After seemingly an eternity of inactivity, the housing market has dusted its shoulders, blown away the cobwebs and edged its way back into action.


Construction sites and housebuilders are slowly reopening. The government has permitted weekend and late working hours for workers. And now with the approval of house viewings and moves, the UK property market is making its first tentative steps to getting back on track.

But there’s much work to be done if we are to even get close to catching up with the huge backlog of building work and deliver the targets set out by Boris Johnson’s government.

According to research carried out by Knight Frank there will be a 35% drop in homes built this year because of delays caused by Coronavirus. This alarming figure represents the intense need now for homes to be built. The demand for affordable housing is now greater than ever.

UK Housing Secretary, Robert Jenrick announced on the 12th May that viewings and house moves can now continue, allowing buyers and renters to resume their search and house moves to progress.

Since easing these restrictions, we are now beginning to see the release of the demand that has been held back since the start of this hideous pandemic. On the day that Robert Jenrick announced that the government would lift restrictions, Rightmove saw a 45% increase in website visitors compared to the day before, while enquiries grew by a staggering 70%.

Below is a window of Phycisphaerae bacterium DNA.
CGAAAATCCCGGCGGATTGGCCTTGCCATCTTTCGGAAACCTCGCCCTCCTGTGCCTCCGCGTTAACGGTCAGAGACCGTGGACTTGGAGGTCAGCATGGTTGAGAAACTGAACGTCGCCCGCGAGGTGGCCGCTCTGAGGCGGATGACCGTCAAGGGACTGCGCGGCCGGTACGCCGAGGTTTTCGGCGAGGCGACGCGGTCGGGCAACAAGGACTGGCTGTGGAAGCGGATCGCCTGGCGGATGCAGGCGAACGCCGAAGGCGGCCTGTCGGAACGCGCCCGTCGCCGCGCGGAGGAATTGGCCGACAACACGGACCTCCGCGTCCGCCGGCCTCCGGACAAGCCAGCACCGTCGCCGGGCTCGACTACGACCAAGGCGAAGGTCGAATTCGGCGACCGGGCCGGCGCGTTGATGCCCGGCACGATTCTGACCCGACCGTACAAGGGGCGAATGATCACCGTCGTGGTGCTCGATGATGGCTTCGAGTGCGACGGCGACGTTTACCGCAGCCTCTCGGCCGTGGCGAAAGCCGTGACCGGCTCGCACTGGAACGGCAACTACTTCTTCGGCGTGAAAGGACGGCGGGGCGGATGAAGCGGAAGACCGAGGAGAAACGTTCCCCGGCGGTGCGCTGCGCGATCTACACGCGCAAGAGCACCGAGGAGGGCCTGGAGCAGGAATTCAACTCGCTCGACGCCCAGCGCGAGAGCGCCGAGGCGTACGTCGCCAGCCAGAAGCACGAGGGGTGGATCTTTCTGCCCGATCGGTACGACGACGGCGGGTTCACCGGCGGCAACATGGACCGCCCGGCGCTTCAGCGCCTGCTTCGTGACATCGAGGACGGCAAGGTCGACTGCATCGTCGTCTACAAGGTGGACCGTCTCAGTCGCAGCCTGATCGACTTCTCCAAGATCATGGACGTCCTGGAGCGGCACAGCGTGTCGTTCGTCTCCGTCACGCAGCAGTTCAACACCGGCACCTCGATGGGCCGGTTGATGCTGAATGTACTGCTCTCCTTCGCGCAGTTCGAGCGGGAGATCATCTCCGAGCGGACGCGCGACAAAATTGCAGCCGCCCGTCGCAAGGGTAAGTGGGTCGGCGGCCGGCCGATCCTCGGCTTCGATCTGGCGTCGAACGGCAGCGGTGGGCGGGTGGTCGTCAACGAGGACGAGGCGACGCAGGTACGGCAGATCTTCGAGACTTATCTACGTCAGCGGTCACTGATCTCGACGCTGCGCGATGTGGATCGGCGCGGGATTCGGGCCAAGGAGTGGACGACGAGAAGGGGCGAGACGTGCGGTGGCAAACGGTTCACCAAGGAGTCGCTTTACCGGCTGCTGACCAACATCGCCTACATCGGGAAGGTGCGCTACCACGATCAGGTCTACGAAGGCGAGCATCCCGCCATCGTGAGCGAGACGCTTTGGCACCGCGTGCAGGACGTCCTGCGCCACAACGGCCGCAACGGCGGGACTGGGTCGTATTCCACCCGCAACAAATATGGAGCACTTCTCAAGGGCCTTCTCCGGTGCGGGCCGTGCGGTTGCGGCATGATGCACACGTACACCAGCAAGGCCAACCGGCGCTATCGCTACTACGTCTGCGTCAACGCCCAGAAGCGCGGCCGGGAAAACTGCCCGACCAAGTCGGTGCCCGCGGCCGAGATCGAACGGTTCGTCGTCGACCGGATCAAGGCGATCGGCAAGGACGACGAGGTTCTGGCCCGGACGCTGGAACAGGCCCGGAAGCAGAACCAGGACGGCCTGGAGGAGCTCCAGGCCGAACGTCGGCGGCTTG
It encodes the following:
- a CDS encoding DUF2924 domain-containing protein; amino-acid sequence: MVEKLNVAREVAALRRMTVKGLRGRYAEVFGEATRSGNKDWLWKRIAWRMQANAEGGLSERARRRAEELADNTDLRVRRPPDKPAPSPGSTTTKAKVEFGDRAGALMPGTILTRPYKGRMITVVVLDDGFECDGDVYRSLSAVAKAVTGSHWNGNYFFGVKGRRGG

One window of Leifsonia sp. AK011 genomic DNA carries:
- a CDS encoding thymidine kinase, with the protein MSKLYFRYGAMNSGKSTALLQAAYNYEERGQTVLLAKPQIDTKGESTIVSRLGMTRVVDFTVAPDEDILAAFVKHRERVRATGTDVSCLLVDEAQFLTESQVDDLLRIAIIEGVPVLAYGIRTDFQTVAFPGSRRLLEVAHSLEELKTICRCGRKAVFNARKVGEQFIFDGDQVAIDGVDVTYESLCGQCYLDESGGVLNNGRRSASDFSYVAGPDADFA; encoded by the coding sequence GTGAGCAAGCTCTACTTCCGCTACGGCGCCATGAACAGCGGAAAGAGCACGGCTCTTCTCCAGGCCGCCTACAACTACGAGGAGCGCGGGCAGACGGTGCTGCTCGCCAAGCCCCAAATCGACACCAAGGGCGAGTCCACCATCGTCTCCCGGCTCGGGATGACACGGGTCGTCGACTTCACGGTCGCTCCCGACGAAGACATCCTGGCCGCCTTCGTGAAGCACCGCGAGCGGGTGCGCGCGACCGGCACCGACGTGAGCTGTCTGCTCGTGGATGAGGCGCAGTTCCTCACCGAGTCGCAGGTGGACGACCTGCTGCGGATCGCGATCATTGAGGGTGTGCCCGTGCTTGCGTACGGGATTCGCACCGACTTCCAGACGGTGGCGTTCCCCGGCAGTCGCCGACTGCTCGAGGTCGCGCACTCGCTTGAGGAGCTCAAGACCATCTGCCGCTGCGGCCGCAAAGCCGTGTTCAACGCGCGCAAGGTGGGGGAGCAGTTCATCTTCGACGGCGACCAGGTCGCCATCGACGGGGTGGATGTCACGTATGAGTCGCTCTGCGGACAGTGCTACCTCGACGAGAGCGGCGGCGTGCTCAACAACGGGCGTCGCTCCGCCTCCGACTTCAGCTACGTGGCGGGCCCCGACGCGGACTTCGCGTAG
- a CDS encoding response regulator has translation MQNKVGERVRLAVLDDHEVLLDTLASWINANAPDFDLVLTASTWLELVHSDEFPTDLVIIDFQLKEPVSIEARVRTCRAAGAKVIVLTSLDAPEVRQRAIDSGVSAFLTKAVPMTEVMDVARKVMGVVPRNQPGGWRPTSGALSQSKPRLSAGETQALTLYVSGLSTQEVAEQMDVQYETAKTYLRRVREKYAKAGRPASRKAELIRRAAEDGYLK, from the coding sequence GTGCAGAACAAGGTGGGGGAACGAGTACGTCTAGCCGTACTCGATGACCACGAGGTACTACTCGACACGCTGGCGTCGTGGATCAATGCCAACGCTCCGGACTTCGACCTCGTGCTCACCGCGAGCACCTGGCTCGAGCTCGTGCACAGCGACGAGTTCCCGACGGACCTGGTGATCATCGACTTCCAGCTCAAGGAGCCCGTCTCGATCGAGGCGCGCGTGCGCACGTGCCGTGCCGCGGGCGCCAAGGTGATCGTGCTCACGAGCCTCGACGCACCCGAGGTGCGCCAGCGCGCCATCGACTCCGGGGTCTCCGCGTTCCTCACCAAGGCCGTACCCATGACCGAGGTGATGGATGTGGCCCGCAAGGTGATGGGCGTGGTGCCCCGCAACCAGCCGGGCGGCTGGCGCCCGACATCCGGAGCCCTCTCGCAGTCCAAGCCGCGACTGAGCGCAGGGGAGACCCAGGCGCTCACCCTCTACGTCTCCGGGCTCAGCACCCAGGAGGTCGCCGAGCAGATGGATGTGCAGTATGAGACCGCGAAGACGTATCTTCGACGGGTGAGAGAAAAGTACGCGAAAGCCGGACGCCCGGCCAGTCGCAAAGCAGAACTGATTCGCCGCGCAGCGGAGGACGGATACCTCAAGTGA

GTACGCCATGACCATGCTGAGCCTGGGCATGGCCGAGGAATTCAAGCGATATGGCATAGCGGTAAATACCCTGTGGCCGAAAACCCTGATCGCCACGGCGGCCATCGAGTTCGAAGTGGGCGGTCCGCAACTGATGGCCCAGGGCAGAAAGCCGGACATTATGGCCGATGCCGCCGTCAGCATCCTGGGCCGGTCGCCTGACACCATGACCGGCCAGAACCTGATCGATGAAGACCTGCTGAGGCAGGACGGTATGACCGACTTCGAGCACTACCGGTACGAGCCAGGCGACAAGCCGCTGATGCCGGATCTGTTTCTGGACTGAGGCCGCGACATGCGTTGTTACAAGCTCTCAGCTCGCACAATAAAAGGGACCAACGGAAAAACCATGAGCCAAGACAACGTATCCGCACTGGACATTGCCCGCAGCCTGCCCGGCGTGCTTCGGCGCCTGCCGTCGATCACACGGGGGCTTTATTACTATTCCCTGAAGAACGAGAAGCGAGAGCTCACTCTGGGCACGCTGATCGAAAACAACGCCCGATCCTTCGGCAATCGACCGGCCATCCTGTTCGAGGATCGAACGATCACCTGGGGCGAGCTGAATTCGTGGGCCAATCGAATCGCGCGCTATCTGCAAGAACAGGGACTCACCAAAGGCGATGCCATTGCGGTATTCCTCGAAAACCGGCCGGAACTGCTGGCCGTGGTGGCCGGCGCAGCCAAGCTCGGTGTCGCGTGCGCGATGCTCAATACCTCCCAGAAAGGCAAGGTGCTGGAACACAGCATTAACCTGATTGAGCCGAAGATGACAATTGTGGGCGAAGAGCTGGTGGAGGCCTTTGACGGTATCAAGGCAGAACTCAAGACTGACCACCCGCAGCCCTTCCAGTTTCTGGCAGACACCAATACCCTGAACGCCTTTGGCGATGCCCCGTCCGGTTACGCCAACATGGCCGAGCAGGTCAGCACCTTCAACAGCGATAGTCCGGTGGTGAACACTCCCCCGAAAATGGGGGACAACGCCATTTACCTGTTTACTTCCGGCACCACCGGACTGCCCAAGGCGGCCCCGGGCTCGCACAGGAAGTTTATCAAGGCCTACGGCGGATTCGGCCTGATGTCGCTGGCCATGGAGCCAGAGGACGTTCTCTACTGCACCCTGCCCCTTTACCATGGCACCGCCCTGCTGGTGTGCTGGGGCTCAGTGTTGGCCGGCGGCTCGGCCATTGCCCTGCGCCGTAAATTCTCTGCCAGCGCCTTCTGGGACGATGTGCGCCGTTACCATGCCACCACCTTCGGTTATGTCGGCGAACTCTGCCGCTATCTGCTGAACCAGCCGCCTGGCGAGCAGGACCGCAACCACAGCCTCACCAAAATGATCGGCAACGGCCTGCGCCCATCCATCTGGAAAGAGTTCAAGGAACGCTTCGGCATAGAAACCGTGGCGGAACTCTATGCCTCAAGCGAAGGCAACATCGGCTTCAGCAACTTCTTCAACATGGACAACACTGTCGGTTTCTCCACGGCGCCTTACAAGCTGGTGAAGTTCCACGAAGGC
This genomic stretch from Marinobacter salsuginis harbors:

But as the government continues its efforts to uphold the economy through extraordinary levels of spending, there are question marks surrounding how we are actually going to reach the government’s housing targets. And there is even more uncertainty given Boris Johnson’s reliance on traditional funding methods up until now to boost this sector.

So as we enter a monumental backlog and historic decline in housebuilding while government funds diminish, there are opportunities opening out for the peer-to-peer and the alternative finance sector to bolster the national housebuilding effort.

The rapid degradation of public finances is likely to put pressure on Boris Johnson to consider all available avenues and turn his attention to alternative forms of funding such as UK Peer-to-peer lending.

In 2017 the alternative finance sector grew by an astonishing 35% to a total value of £6.2 billion, and we could now see a continuation of this growth if the government recognises this sector as a significant arm in its housebuilding arsenal.

The House Crowd’s peer-to-peer lending UK platform has raised over £122 million to date and has played an integral part within the North West UK’s housebuilding effort since the P2P platform was founded in 2012.

As further restrictions are eased and inevitably lifted, The House Crowd’s support and funding for housebuilders within the North West of England will continue, but the government is urged to step forward at a time when public spending is diminishing, and provide the mechanisms for the alternative finance sector and peer-to-peer lenders to fill the void.